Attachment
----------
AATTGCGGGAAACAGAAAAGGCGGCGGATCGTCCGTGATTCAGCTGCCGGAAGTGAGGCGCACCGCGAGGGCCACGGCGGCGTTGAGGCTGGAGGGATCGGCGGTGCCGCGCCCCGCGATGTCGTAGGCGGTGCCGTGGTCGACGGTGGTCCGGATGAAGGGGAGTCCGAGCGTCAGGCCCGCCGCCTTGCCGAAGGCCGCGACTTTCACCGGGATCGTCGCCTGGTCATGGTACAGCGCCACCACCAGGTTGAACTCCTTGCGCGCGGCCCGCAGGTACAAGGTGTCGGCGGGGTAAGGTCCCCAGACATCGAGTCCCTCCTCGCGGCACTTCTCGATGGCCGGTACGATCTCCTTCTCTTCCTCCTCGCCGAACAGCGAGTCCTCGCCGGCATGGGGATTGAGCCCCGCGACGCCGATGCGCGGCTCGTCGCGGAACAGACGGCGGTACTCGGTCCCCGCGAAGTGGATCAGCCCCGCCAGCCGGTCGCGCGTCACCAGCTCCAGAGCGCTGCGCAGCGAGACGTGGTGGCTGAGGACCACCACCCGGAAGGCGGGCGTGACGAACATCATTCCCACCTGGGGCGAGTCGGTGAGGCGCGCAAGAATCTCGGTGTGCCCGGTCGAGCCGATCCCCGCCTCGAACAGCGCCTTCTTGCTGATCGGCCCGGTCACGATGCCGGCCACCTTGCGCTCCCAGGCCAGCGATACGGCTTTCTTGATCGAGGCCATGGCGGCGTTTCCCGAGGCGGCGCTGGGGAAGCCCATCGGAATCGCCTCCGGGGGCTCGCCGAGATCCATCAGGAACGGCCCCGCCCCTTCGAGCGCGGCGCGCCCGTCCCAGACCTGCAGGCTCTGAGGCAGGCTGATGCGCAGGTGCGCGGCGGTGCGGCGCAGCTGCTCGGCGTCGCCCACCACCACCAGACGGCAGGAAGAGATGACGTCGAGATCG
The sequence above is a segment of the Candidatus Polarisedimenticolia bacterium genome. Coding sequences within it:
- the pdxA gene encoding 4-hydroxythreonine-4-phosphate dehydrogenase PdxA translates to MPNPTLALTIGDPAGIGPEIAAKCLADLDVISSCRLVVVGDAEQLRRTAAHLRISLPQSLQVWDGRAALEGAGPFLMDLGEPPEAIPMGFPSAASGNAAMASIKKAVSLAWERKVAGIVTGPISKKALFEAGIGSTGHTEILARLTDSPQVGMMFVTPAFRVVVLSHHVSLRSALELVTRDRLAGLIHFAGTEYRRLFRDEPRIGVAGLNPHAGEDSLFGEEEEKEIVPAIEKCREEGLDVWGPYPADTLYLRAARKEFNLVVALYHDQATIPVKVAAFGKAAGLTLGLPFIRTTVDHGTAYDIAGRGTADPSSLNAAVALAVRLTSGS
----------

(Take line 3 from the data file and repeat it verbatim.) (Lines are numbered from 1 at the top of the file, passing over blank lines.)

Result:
- the pdxA gene encoding 4-hydroxythreonine-4-phosphate dehydrogenase PdxA translates to MPNPTLALTIGDPAGIGPEIAAKCLADLDVISSCRLVVVGDAEQLRRTAAHLRISLPQSLQVWDGRAALEGAGPFLMDLGEPPEAIPMGFPSAASGNAAMASIKKAVSLAWERKVAGIVTGPISKKALFEAGIGSTGHTEILARLTDSPQVGMMFVTPAFRVVVLSHHVSLRSALELVTRDRLAGLIHFAGTEYRRLFRDEPRIGVAGLNPHAGEDSLFGEEEEKEIVPAIEKCREEGLDVWGPYPADTLYLRAARKEFNLVVALYHDQATIPVKVAAFGKAAGLTLGLPFIRTTVDHGTAYDIAGRGTADPSSLNAAVALAVRLTSGS